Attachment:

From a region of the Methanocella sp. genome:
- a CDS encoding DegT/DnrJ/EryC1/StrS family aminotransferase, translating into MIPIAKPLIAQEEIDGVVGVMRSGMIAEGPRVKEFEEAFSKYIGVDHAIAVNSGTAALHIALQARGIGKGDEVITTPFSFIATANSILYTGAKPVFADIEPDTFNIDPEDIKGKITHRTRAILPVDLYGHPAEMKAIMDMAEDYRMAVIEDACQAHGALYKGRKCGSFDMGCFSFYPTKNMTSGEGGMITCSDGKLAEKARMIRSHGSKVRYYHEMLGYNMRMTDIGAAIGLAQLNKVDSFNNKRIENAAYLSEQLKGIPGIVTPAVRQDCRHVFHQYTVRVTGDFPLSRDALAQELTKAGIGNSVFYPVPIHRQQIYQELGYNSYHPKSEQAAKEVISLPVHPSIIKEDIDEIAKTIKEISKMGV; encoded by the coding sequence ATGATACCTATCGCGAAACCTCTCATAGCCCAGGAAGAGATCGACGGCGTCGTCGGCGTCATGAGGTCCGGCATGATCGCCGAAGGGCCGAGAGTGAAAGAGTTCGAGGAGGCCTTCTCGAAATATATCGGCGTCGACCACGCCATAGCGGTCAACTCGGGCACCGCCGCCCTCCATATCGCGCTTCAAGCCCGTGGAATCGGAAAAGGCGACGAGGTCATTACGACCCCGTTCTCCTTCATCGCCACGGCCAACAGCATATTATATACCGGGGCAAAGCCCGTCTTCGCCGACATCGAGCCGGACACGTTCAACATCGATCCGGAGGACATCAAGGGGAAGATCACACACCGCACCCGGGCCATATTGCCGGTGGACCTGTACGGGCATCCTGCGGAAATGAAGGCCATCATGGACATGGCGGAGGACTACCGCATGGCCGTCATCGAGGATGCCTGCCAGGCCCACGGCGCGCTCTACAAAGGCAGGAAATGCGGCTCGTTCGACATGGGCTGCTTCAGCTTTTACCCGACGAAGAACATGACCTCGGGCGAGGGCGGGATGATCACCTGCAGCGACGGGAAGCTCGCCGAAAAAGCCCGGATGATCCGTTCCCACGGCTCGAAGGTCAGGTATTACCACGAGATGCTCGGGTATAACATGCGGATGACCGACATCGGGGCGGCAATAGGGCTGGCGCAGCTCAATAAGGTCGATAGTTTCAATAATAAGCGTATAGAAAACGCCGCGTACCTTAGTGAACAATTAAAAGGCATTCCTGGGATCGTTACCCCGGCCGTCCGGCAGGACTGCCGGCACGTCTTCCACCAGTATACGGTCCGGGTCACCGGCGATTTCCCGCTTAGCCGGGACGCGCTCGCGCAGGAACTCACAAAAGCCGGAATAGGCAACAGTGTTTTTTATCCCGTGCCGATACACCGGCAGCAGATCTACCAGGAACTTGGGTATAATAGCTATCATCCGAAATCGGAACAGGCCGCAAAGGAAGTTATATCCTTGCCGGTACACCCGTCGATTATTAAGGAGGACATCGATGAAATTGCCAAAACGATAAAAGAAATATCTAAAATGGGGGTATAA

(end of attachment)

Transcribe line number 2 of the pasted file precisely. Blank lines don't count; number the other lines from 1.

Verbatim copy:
- a CDS encoding DegT/DnrJ/EryC1/StrS family aminotransferase, translating into MIPIAKPLIAQEEIDGVVGVMRSGMIAEGPRVKEFEEAFSKYIGVDHAIAVNSGTAALHIALQARGIGKGDEVITTPFSFIATANSILYTGAKPVFADIEPDTFNIDPEDIKGKITHRTRAILPVDLYGHPAEMKAIMDMAEDYRMAVIEDACQAHGALYKGRKCGSFDMGCFSFYPTKNMTSGEGGMITCSDGKLAEKARMIRSHGSKVRYYHEMLGYNMRMTDIGAAIGLAQLNKVDSFNNKRIENAAYLSEQLKGIPGIVTPAVRQDCRHVFHQYTVRVTGDFPLSRDALAQELTKAGIGNSVFYPVPIHRQQIYQELGYNSYHPKSEQAAKEVISLPVHPSIIKEDIDEIAKTIKEISKMGV; encoded by the coding sequence ATGATACCTATCGCGAAACCTCTCATAGCCCAGGAAGAGATCGACGGCGTCGTCGGCGTCATGAGGTCCGGCATGATCGCCGAAGGGCCGAGAGTGAAAGAGTTCGAGGAGGCCTTCTCGAAATATATCGGCGTCGACCACGCCATAGCGGTCAACTCGGGCACCGCCGCCCTCCATATCGCGCTTCAAGCCCGTGGAATCGGAAAAGGCGACGAGGTCATTACGACCCCGTTCTCCTTCATCGCCACGGCCAACAGCATATTATATACCGGGGCAAAGCCCGTCTTCGCCGACATCGAGCCGGACACGTTCAACATCGATCCGGAGGACATCAAGGGGAAGATCACACACCGCACCCGGGCCATATTGCCGGTGGACCTGTACGGGCATCCTGCGGAAATGAAGGCCATCATGGACATGGCGGAGGACTACCGCATGGCCGTCATCGAGGATGCCTGCCAGGCCCACGGCGCGCTCTACAAAGGCAGGAAATGCGGCTCGTTCGACATGGGCTGCTTCAGCTTTTACCCGACGAAGAACATGACCTCGGGCGAGGGCGGGATGATCACCTGCAGCGACGGGAAGCTCGCCGAAAAAGCCCGGATGATCCGTTCCCACGGCTCGAAGGTCAGGTATTACCACGAGATGCTCGGGTATAACATGCGGATGACCGACATCGGGGCGGCAATAGGGCTGGCGCAGCTCAATAAGGTCGATAGTTTCAATAATAAGCGTATAGAAAACGCCGCGTACCTTAGTGAACAATTAAAAGGCATTCCTGGGATCGTTACCCCGGCCGTCCGGCAGGACTGCCGGCACGTCTTCCACCAGTATACGGTCCGGGTCACCGGCGATTTCCCGCTTAGCCGGGACGCGCTCGCGCAGGAACTCACAAAAGCCGGAATAGGCAACAGTGTTTTTTATCCCGTGCCGATACACCGGCAGCAGATCTACCAGGAACTTGGGTATAATAGCTATCATCCGAAATCGGAACAGGCCGCAAAGGAAGTTATATCCTTGCCGGTACACCCGTCGATTATTAAGGAGGACATCGATGAAATTGCCAAAACGATAAAAGAAATATCTAAAATGGGGGTATAA